I came across this graphic today on twitter.
Predictably for Indians, the top concern is religious and ethnic hatred and not inequality. While I understand that communalism, regionalism, casteism and all the other ‘isms’ are media favourites, political favourites and hot topics in drawing room discussions, I find it strange that ‘poorism’ is not of much concern to the Indian people. I’m not getting into the methodology that Pew might have used for this and whether their sample was sufficiently representative of the varying income levels in India, but what the survey is saying corroborates well with what I observe around me.
Those of us who research and practice in the area of poverty and human development are usually preaching to the choir when we express our concerns. Most Indians, sometimes including the poor, are not really concerned about the issue of income inequality in India. Is it that we have normalised inequality? Or is it that we believe in the passiveness of the Indian poor who will never rebel? Or do we really believe that India is decimating poverty rapidly enough for it to not be a concern?
I don’t have the answers, but I sure find it interesting. Also, perhaps if we focused more on bringing down inequality, the other ‘isms’ might matter less? What do you think?
We often read about cities having an identity. Sadly, our city of Gurgaon has a bit of a Dr Jekyll and Mr Hyde personality. While those far from it perceive it as the Millenium City of skyscrapers and dapper architecture, those who live in it cannot look past its potholes, messy traffic, soul-less-ness and, increasingly, its brash criminality and lack of safety for anyone, not just women.
In a recent tweetchat hosted by thisbigcity, an award winning sustainable cities blog that covers innovations in urban design, architecture, culture, technology, transport and the bicycle, identity was discussed in some detail by experts the world over. Interestingly (and scarily in the context of Gurgaon), the lead question was about how your city has shaped your identity. Anyone Gurgaon resident wanting to take a potshot at answering this is welcome to comment on this post and it promises to be an interesting compilation!
But really, how would I answer that? I can articulate clearly how other cities I have lived in have shaped my identity. Chandigarh, I barely remember, but Mumbai and Lucknow play a significant role in my life, a role I have described before. And my years of studying architecture and working in Delhi have certainly made me more independent, more aggressive in getting heard, less trusting perhaps but also helped me seek pleasure from the complexity of the urban environment I live in. Culture and heritage, learned from Lucknow, were able to bloom as aspects of my personality in Delhi.
In Gurgaon, I learnt to recognize limits and also learn to enjoy them. A clearly stratified city—this side of the highway and that, signifying old Gurgaon-ites and the new immigrants—Gurgaon taught me to seek refuge in my identity as an educated, upper middle-class mother of young children. It taught me to see a city for the basic amenities it can offer rather than to expect excitement from it. It taught me to value the sanctum of my secure condominium and try to not think of what that says about the safety of the city in general; to enjoy the company of others ‘like’ me (read educated, middle class, similar background) rather than look for diversity. Gurgaon taught me that driving for miles to buy basic supplies is ok, that its normal for every home to have two cars, that suburban life is the inevitable future, that living on power back-up was not something I should feel guilty about……I could go on, but you get the drift!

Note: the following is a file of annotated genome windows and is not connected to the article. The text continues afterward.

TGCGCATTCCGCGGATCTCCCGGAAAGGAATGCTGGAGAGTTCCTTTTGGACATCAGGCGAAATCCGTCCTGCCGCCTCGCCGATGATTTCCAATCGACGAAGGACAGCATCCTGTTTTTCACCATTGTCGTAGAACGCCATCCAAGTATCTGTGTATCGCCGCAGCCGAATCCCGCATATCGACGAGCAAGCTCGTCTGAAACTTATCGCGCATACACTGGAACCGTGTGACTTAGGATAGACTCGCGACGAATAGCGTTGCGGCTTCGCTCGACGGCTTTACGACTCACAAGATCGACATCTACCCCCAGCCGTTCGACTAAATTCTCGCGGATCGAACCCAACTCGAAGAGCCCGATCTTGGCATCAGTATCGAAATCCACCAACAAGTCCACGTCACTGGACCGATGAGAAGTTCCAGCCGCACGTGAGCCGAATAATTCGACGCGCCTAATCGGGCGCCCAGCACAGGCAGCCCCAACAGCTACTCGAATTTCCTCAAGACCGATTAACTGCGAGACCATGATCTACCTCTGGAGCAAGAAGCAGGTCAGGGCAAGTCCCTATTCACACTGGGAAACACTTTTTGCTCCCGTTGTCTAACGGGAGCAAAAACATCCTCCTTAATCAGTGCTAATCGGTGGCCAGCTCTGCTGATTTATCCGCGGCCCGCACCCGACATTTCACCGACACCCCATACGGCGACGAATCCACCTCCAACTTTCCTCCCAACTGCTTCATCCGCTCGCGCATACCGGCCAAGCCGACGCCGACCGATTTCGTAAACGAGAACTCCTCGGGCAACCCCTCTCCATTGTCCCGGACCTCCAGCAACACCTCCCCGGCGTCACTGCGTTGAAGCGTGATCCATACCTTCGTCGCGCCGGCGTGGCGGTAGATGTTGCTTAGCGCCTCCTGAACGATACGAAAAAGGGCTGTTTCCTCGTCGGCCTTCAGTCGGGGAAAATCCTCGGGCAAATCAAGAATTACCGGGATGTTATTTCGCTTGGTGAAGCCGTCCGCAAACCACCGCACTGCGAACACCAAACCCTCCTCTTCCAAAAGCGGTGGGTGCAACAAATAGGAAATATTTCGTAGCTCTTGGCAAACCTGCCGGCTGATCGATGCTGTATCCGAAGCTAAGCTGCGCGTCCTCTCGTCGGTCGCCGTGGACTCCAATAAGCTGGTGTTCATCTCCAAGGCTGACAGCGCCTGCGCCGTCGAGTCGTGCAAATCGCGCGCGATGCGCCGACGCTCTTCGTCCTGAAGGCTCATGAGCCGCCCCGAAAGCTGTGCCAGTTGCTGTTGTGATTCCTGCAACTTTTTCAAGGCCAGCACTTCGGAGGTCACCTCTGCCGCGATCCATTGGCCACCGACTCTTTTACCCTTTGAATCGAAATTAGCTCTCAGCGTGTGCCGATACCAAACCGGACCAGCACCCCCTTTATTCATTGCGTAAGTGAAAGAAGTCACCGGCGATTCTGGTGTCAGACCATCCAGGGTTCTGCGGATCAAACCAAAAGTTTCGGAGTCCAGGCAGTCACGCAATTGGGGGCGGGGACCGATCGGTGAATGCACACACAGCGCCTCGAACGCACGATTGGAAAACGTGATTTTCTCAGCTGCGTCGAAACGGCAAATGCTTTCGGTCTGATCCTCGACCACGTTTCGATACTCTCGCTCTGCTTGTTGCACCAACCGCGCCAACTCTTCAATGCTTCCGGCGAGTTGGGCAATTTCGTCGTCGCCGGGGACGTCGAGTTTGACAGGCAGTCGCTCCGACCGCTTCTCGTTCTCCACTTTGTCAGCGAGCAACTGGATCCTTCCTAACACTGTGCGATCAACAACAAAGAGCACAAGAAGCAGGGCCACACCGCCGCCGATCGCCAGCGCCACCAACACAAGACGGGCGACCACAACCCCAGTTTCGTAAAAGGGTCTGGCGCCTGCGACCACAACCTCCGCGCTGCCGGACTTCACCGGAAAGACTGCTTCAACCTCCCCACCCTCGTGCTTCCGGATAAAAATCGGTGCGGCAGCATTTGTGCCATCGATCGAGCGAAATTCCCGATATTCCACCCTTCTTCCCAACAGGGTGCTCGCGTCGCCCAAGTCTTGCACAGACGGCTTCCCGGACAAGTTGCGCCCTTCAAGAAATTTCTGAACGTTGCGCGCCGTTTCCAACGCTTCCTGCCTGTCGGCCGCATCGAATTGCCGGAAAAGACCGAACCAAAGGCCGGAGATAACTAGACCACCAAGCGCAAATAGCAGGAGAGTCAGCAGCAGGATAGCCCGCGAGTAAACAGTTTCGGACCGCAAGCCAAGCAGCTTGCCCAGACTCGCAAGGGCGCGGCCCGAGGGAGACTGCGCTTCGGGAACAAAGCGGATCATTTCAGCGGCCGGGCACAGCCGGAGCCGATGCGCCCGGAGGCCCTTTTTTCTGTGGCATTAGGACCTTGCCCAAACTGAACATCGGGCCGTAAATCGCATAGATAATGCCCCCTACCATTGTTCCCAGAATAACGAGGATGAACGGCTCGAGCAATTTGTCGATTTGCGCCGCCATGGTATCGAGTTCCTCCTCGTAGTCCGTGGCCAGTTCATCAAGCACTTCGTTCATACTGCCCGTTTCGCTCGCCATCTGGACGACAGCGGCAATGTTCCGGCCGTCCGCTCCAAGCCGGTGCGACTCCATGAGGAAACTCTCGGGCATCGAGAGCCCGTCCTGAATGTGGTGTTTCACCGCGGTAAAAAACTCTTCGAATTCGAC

After eight years here, there are days I see nothing wrong with my life. But today, when I examine the issue, I am horrified to realize this is not what I am and certainly not what I want to be. And if I am disgusted by what I am turning into, what am I doing to my children? Will they imbibe the aggressive barrenness, insensitivity and apathy that define this city, or is there a hope that positive changes will happen? I am hopeful, because everyday I meet people who want to see the change; increasingly, I am meeting people who want to ‘be’ the change, and even some who ‘are’ the change. Am curious to see all these change makers and initiatives come together somehow, to make an impact on our city, and inevitably on us, offering us a brighter, richer, more diverse, inclusive, empathetic, energized and safe future.
Today was all about watching the extreme sense of confidence in our children and the tremendous skills, flexibility and balance their bodies have achieved in the past year. Every time I have the occasion to observe my son Udai with his school friends, I am struck by how deep and genuine their friendships run. On sports day, it’s particularly gratifying to see how well they work as a team, how encouraging they are when their friends struggle with a challenge, how whole-hearted their enjoyment of the activities. The spirit of fun rubbed off on us parents as well as we tried out some of the activities, with some help from the kiddos! Reflecting the bonding between the kids is a genuine sense of friendship and camaraderie that parents enjoy as well. See for yourself…